I am sure in your data bank, Major Syed Abdul Hafeezand the undersigned would figure. I just wanted to check if you send these monthly through emails also. I remember that they used to make a good and informative reading about Islam.
Col. (Retd.) Syed Abdul Hakeem/Afsar,
GM, Emirates Taxi & Fast Airport Limo,
Abu Dhabi & Al Ain, UAE
We are making a note. We do not send the magazine by e-mail.
Q. I have been intrigued for some time after reading your answers to one of the questions about men wearing jewelry. You had stated that men can wear platinum rings. Can you reconfirm this in the light of Hadith and Qur’an as I understood it to be only in the form of silver?
The answer given earlier was the opinion of the Fuqaha’. They depend not on Qur’an and Sunnah alone, but take into consideration other principles and sources of law.
Some stupid people of our times have spread the opinion that Islamic Fiqh is based on the Qur’an and Sunnah alone. Their understanding is false, and their efforts to propagate the opinion is stupidity.
Interestingly, this very group bombarded Sheikh Bin Baaz, `Uthaymeen, Albani (may all rest in peace) and many others with hundreds of questions and clarifications, in the belief that the Four Fiqhi schools were null and void and these scholars could give answers from the Qur’an and Sunnah alone. But, little did they know that Sheikh Bin Baaz, `Uthaymeen, Albani, etc. did not, and could not, give the answers directly from the Qur’an and Sunnah.In many cases, not found in the Qur’an and Sunnah, either they took answers from Ibn Taimiyyah, or from sayings of the Salaf, or, if not available, used some principles of Fiqh, of their Madhhab (Ahl al-Hadith) and their own making – such principles of Fiqh which digress from those of the Four Fuqaha’. This explains why they differed between themselves over many issues (some quite important), in their Fatawa, and why, apart from other reasons, their methodology and Fatawa based on those principles, were not accepted by any of the Shari`ah Court of Law, in any Middle-Eastern country.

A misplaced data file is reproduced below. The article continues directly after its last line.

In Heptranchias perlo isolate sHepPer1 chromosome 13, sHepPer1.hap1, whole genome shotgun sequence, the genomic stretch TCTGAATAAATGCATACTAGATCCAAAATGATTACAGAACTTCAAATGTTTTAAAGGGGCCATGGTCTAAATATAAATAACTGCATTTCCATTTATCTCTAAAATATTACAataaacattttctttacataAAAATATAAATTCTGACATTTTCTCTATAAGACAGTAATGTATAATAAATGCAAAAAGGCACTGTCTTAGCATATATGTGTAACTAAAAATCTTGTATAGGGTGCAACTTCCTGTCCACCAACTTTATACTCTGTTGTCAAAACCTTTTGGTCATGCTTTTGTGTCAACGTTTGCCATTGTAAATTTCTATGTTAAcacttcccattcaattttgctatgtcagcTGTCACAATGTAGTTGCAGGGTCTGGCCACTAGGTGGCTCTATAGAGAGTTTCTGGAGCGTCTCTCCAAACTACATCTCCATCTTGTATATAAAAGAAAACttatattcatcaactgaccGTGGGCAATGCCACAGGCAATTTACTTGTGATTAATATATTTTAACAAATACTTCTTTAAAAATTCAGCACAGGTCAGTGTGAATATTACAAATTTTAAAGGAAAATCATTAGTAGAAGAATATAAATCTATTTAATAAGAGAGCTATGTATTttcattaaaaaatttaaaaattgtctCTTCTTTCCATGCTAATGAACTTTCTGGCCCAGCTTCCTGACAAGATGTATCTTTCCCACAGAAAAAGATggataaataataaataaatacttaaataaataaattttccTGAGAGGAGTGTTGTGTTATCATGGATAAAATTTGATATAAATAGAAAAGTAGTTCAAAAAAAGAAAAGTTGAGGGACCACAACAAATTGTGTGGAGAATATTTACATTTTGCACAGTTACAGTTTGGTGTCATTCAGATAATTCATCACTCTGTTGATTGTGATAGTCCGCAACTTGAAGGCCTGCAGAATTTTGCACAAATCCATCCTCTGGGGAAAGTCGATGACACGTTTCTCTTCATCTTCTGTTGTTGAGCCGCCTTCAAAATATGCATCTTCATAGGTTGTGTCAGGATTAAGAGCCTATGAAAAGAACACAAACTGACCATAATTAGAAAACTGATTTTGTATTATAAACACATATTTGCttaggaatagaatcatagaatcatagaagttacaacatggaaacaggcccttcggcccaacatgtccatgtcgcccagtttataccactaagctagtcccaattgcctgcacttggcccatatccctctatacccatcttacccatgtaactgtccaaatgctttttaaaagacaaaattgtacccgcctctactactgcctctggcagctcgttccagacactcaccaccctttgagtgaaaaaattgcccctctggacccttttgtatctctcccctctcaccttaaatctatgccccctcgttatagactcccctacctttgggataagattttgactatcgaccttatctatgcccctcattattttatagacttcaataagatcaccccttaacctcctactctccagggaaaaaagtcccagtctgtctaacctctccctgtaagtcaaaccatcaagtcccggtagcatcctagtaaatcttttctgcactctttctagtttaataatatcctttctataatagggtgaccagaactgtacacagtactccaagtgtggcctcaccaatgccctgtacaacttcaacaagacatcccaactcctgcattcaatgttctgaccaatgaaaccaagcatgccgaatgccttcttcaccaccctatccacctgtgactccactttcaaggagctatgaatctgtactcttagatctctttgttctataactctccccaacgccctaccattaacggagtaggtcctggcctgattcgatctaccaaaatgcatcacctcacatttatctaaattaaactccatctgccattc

Arab Muslims know these facts, but the non-Arab was left with the slogan-like statement, “Let us stick to the Qur’an and Hadith.” Poor souls, they have no idea how the Shuyukhworked out their Fatawa.
These poor souls do not know that even when a Fatwa is arrived at from the Qur’an and Sunnah, the derivation employed is by such subtle methods and reasoning that will raise hair on their heads if they knew Arabic.
Q. Also what other jewelry can men wear and made up of what material? I have seen a lot of men wear chains, rings and bracelets made of gold or silver or platinum or copper or other metals or simply made of threads.